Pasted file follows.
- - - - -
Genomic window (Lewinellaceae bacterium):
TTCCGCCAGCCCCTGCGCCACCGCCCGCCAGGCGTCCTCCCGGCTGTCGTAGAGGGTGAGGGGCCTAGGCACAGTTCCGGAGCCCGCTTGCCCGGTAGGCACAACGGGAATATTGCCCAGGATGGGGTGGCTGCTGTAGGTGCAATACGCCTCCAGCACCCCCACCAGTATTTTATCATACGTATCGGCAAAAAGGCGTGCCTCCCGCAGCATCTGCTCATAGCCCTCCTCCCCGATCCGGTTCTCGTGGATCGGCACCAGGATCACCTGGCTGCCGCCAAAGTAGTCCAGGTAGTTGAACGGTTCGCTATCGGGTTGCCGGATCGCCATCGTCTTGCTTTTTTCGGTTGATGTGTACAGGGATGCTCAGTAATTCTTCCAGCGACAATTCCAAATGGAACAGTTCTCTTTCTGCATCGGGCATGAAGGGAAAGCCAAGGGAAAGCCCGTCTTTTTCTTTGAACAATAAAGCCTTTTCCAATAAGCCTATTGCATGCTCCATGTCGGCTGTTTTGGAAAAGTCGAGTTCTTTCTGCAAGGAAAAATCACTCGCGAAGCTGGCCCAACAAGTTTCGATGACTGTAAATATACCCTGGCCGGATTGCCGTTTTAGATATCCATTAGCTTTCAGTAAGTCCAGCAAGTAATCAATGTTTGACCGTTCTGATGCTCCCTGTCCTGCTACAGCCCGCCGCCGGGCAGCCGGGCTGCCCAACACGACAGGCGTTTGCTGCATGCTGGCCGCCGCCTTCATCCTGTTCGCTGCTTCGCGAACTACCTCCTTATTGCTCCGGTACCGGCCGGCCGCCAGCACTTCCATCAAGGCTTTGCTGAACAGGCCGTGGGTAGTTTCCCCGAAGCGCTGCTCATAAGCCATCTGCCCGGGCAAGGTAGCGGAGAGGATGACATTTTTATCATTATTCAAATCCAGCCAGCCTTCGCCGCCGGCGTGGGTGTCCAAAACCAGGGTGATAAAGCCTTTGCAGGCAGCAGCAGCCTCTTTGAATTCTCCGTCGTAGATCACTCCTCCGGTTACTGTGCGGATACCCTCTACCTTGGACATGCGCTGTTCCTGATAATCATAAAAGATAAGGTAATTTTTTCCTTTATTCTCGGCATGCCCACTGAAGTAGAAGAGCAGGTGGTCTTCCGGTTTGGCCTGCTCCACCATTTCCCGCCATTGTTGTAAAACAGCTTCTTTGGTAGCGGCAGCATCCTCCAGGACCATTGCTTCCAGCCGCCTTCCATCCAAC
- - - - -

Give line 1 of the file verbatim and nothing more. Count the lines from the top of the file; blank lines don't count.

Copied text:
Genomic window (Lewinellaceae bacterium):